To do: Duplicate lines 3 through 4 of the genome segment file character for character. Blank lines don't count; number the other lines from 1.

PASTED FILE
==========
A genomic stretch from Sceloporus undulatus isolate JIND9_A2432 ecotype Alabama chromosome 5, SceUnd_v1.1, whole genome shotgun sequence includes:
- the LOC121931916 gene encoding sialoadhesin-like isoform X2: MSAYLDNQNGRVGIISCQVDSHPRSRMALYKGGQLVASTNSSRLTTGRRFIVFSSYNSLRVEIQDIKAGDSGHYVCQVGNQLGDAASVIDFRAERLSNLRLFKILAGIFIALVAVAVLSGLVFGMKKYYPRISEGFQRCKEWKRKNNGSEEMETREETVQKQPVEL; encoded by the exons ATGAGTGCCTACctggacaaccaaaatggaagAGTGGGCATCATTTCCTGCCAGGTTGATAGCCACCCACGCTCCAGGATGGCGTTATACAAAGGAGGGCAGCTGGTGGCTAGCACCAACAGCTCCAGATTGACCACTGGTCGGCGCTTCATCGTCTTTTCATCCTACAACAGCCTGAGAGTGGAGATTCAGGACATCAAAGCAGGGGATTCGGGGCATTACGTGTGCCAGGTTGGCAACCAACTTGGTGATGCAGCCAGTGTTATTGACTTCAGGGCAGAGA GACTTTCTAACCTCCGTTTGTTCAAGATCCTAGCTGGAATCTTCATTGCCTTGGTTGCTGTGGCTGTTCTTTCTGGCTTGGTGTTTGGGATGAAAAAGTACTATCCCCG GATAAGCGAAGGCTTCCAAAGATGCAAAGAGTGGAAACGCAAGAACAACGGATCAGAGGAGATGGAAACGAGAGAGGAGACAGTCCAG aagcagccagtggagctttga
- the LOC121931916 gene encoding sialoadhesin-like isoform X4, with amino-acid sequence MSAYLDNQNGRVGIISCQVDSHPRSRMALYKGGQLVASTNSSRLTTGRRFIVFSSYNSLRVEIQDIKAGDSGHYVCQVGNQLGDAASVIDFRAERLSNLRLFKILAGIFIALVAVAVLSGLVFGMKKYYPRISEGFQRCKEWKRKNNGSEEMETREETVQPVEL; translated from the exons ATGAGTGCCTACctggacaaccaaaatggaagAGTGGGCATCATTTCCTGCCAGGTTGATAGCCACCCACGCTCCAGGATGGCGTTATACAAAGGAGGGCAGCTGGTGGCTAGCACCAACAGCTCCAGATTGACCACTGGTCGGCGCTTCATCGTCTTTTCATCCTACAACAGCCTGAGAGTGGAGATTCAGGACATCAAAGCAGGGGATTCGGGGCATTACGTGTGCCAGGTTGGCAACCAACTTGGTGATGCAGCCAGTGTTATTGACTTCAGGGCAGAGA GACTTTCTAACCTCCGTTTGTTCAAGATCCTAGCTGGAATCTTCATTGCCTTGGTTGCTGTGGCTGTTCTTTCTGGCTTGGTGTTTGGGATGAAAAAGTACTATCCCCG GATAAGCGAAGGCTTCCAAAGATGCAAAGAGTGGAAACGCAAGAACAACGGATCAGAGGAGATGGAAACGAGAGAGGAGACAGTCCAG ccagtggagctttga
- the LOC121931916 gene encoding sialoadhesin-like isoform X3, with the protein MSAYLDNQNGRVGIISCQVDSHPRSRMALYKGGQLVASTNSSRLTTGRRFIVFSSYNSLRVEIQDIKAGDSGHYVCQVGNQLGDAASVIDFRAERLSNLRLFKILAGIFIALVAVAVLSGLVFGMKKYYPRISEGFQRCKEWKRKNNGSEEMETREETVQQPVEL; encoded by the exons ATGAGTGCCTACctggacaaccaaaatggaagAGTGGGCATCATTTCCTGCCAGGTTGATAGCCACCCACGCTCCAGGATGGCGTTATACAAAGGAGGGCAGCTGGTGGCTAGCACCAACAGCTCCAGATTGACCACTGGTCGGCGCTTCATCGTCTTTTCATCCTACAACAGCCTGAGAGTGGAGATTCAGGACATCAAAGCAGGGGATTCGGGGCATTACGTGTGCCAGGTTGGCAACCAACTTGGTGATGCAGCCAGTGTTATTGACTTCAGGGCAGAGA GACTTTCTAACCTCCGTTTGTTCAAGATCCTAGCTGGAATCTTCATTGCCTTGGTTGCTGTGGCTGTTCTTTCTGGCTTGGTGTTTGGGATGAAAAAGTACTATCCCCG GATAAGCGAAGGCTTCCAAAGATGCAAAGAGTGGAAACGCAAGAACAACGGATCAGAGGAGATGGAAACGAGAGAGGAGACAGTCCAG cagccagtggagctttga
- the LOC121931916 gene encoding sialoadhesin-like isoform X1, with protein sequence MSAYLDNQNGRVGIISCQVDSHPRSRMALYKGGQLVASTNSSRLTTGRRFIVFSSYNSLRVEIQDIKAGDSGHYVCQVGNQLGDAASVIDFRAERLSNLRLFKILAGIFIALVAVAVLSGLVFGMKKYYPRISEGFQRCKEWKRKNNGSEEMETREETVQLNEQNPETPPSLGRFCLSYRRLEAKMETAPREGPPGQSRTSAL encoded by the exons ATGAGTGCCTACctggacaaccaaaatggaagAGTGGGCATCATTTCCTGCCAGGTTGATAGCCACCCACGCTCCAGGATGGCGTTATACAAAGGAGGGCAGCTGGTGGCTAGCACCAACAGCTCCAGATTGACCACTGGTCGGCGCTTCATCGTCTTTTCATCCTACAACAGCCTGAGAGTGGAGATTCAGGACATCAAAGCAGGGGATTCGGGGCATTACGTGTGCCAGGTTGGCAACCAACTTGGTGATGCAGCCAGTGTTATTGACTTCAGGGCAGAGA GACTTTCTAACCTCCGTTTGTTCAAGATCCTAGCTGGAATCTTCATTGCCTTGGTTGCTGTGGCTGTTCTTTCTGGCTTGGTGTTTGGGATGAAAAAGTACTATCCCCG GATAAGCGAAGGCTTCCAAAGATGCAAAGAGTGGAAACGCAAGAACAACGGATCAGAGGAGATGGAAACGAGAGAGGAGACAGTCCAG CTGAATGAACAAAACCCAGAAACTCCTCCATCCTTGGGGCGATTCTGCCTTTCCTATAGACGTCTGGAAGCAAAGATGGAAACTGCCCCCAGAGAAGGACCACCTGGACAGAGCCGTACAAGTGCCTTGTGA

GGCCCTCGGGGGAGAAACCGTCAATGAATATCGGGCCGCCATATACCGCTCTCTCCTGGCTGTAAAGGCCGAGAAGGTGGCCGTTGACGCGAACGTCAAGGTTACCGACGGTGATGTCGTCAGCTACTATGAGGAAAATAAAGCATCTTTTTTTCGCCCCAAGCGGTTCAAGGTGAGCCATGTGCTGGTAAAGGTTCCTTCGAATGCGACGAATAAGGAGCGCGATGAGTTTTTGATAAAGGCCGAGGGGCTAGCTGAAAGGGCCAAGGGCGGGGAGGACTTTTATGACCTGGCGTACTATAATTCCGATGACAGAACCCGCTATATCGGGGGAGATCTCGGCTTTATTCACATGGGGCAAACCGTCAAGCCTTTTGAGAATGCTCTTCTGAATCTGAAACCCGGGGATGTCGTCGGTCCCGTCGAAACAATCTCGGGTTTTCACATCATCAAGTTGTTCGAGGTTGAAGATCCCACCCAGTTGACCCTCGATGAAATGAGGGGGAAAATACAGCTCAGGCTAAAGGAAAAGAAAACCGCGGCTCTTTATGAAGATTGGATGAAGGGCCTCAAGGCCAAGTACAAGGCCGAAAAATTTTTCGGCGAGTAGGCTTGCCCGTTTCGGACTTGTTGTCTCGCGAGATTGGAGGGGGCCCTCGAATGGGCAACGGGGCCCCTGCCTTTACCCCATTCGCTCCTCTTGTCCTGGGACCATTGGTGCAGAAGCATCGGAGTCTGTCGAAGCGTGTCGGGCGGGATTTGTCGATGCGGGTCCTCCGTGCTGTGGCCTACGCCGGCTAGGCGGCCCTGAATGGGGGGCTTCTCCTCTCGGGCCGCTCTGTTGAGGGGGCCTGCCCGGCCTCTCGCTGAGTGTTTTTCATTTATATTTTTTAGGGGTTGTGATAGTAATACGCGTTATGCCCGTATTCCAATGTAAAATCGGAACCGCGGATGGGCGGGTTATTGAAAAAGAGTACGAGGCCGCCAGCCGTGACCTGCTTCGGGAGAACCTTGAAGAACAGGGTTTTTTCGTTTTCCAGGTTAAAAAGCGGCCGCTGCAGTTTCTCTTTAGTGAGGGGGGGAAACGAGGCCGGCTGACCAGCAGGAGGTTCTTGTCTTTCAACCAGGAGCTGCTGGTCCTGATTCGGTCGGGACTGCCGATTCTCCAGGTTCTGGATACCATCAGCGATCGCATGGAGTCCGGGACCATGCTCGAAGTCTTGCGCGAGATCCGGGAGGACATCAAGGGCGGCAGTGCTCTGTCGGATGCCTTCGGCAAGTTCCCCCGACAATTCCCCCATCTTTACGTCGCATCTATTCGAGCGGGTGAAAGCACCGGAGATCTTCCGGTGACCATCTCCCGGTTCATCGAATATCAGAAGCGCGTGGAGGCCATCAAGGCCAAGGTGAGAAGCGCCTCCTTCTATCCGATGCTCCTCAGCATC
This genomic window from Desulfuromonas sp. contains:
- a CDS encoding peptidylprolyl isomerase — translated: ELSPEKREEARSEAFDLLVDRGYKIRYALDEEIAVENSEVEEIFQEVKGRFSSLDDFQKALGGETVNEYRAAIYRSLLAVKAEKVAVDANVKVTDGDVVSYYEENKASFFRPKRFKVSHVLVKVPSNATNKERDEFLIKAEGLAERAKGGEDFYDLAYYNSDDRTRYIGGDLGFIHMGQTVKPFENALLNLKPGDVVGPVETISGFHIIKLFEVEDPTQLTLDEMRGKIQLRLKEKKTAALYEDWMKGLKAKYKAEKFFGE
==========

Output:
- the LOC121931916 gene encoding sialoadhesin-like isoform X4, with amino-acid sequence MSAYLDNQNGRVGIISCQVDSHPRSRMALYKGGQLVASTNSSRLTTGRRFIVFSSYNSLRVEIQDIKAGDSGHYVCQVGNQLGDAASVIDFRAERLSNLRLFKILAGIFIALVAVAVLSGLVFGMKKYYPRISEGFQRCKEWKRKNNGSEEMETREETVQPVEL; translated from the exons ATGAGTGCCTACctggacaaccaaaatggaagAGTGGGCATCATTTCCTGCCAGGTTGATAGCCACCCACGCTCCAGGATGGCGTTATACAAAGGAGGGCAGCTGGTGGCTAGCACCAACAGCTCCAGATTGACCACTGGTCGGCGCTTCATCGTCTTTTCATCCTACAACAGCCTGAGAGTGGAGATTCAGGACATCAAAGCAGGGGATTCGGGGCATTACGTGTGCCAGGTTGGCAACCAACTTGGTGATGCAGCCAGTGTTATTGACTTCAGGGCAGAGA GACTTTCTAACCTCCGTTTGTTCAAGATCCTAGCTGGAATCTTCATTGCCTTGGTTGCTGTGGCTGTTCTTTCTGGCTTGGTGTTTGGGATGAAAAAGTACTATCCCCG GATAAGCGAAGGCTTCCAAAGATGCAAAGAGTGGAAACGCAAGAACAACGGATCAGAGGAGATGGAAACGAGAGAGGAGACAGTCCAG ccagtggagctttga
- the LOC121931916 gene encoding sialoadhesin-like isoform X3, with the protein MSAYLDNQNGRVGIISCQVDSHPRSRMALYKGGQLVASTNSSRLTTGRRFIVFSSYNSLRVEIQDIKAGDSGHYVCQVGNQLGDAASVIDFRAERLSNLRLFKILAGIFIALVAVAVLSGLVFGMKKYYPRISEGFQRCKEWKRKNNGSEEMETREETVQQPVEL; encoded by the exons ATGAGTGCCTACctggacaaccaaaatggaagAGTGGGCATCATTTCCTGCCAGGTTGATAGCCACCCACGCTCCAGGATGGCGTTATACAAAGGAGGGCAGCTGGTGGCTAGCACCAACAGCTCCAGATTGACCACTGGTCGGCGCTTCATCGTCTTTTCATCCTACAACAGCCTGAGAGTGGAGATTCAGGACATCAAAGCAGGGGATTCGGGGCATTACGTGTGCCAGGTTGGCAACCAACTTGGTGATGCAGCCAGTGTTATTGACTTCAGGGCAGAGA GACTTTCTAACCTCCGTTTGTTCAAGATCCTAGCTGGAATCTTCATTGCCTTGGTTGCTGTGGCTGTTCTTTCTGGCTTGGTGTTTGGGATGAAAAAGTACTATCCCCG GATAAGCGAAGGCTTCCAAAGATGCAAAGAGTGGAAACGCAAGAACAACGGATCAGAGGAGATGGAAACGAGAGAGGAGACAGTCCAG cagccagtggagctttga